- (1886-1980)artist and writer; while he rejected the label Expressionist,* his work reflected the movement's spirit. Born in Poch-larn an der Donau, Austria,* he passed a destitute childhood in Vienna before studying at the city's Kunstgewerbeschule in 1905-1909. As a student, he wrote his first drama and poetry while joining an artists' group centered on Gustav Klimt. In 1909 he became a freelance artist for Vienna's Werkstatten. From the 1908 Kunstschau exhibition of his first work, he encountered a public response more violent than that accorded fellow modernists: "chief of the savages," the press claimed, "a Gauguin gone mad." Such protest earned him rapid accep-tance by Vienna's avant-garde, especially by architect Adolf Loos. The outrage at the 1909 performance of his play Mörder, Hoffnung der Frauen (Murderer, hope of women) was such that Loos sent him to Switzerland. In 1910 he met Herwarth Walden,* a Berliner who was then establishing both a journal and gallery named Sturm. Walden signed him to a contract as the journal's illustrator. Berlin,* more open to avant-garde art than Vienna, granted Kokoschka wide recognition. In 1911 he began exhibiting with the Brücke. Upon returning to Vienna as Walden's foreign editor, he initiated a passionate affair with Alma Mahler that lasted until 1914 and generated many of his best paintings.Gravely wounded on the Eastern Front in 1916, Kokoschka spent more than a year recuperating in a Viennese hospital. A well-respected artist after the war, he returned to Germany and continued his work with Sturm. In 1920 he took a position with Dresden's Kunstakademie. He was equally successful as a writer; his plays were staged by Max Reinhardt* and set to music* by Paul Hindemith.* But Kokoschka was unable to lead a "normal life" with normal relationships (students called him "mad Kokoschka"); in 1924 he suddenly resigned and set out to paint the cities of Europe, North Africa, and the Middle East. Back in Vienna in 1931, he accepted appointment in 1934 at Prague's Art Academy. He fled to London in 1938 and resided from 1953 on Lake Geneva.REFERENCES:Barron, "Degenerate Art"; Benz and Graml, Biographisches Lexikon; Kokoschka, My Life; Schorske, Fin-de-Siecle Vienna; Selz, German Expressionist Paint-ing.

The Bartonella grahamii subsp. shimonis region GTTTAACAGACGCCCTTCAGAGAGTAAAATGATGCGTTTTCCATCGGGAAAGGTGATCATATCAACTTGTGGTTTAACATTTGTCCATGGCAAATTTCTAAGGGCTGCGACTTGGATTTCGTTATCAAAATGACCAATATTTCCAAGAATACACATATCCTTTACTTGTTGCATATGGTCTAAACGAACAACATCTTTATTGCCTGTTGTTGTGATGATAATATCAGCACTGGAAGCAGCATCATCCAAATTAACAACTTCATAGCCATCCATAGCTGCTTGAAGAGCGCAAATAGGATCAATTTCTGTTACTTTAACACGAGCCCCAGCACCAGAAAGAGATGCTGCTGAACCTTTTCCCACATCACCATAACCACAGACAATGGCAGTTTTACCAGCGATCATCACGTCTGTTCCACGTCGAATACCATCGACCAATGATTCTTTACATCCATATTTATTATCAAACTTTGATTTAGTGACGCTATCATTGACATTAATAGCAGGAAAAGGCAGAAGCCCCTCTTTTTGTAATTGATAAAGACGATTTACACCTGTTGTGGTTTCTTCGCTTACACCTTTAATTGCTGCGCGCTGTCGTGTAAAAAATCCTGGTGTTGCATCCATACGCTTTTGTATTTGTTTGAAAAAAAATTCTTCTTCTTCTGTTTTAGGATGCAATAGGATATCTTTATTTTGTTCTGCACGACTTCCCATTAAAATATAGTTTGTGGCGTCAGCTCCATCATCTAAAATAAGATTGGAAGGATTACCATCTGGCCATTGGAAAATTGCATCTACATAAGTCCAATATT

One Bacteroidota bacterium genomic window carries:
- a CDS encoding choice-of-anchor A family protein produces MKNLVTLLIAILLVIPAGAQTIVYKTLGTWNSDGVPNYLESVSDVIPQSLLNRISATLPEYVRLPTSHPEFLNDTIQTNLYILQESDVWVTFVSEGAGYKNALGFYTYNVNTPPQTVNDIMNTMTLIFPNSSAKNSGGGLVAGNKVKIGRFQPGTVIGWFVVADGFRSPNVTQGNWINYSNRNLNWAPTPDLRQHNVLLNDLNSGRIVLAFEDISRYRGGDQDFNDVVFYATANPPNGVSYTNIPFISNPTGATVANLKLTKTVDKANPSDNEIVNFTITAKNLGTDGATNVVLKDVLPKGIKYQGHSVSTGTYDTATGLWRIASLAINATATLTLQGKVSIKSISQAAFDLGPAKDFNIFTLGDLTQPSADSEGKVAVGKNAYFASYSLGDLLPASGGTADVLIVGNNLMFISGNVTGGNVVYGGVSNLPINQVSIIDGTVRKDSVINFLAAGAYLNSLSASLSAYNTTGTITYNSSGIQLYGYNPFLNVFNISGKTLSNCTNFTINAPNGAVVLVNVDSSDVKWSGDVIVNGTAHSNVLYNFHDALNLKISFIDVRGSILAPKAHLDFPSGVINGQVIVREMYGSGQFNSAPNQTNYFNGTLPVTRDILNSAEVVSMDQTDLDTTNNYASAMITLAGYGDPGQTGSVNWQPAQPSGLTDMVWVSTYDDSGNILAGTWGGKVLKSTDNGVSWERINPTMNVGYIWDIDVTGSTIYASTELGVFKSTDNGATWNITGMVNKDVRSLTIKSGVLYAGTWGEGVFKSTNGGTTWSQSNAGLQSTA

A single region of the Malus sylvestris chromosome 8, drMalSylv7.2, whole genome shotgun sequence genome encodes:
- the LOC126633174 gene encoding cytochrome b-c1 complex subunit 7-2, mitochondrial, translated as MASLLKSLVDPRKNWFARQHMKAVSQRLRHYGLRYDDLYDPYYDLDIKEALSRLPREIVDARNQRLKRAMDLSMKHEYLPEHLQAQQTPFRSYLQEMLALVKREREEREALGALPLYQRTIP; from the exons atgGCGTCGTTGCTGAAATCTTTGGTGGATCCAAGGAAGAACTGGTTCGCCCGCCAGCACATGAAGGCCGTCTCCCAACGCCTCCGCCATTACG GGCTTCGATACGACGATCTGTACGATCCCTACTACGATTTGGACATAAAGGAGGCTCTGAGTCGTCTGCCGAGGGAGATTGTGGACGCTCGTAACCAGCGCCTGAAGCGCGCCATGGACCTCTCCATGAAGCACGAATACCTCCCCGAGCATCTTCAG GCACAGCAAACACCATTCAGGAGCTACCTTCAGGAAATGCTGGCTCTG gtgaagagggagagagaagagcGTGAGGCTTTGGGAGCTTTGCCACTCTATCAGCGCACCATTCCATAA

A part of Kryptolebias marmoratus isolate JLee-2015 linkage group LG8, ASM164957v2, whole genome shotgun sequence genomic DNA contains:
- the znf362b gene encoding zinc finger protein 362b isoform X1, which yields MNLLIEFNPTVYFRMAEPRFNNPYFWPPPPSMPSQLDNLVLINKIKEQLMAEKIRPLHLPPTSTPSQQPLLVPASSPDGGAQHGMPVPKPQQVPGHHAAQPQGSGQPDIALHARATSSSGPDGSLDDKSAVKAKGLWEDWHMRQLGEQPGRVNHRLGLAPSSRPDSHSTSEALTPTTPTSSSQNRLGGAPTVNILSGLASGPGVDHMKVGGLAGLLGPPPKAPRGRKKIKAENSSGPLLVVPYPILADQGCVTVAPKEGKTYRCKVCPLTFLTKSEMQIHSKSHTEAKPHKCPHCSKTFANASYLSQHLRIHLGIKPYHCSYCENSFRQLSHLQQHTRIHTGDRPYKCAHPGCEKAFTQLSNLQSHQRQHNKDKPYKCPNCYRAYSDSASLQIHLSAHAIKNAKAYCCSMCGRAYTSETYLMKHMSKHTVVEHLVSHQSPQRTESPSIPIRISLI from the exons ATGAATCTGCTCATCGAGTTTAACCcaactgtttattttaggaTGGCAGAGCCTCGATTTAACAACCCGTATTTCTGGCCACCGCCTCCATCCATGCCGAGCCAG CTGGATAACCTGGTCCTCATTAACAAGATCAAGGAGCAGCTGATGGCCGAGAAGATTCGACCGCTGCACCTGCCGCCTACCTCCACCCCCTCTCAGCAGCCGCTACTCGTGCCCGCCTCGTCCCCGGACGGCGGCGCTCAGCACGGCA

A Historical dictionary of Germany's Weimar Republic, 1918-1933. C. Paul Vincent.
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Kokoschka, Oskar — born March 1, 1886, Pöchlarn, Austria died Feb. 22, 1980, Villeneuve, Switz. Austrian painter and writer. He studied and taught at the Vienna School of Arts and Crafts but was dissatisfied because the school omitted study of the human figure, his … Universalium
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Kokoschka, Oskar — (1886–1980) One of the 20th century’s most original painters, Kokoschka also drew and wrote poetry. Born to an artisan family in Lower Austria, he studied at the Vienna Academy of Applied Arts (Kunstgewerbeschule); in 1907 he joined the Wiener … Historical dictionary of Austria
Kokoschka,Oskar — Ko·kosch·ka (kə kôshʹkə), Oskar. 1886 1980. Austrian expressionist painter noted for his portraits and landscapes. * * * … Universalium
Kokoschka, Oskar — (3/1/1886 Pochlarn 2/22/1980 Montreux) (Austria) Painter, graphic artist, poet, and modeller. Studied at the Kunstgewerbeschule in Vienna. Best known as a leading expressionist who favored landscapes and portraits. Reproductions: Self… … Dictionary of erotic artists: painters, sculptors, printmakers, graphic designers and illustrators
Kokoschka, Oskar — (1 mar. 1886, Pöchlarn, Austria–22 feb. 1980, Villeneuve, Suiza). Pintor y escritor austríaco. Estudió y enseñó en la Escuela de Artes y Oficios de Viena, pero no se sentía satisfecho, porque la escuela omitía el estudio de la figura humana, su… … Enciclopedia Universal
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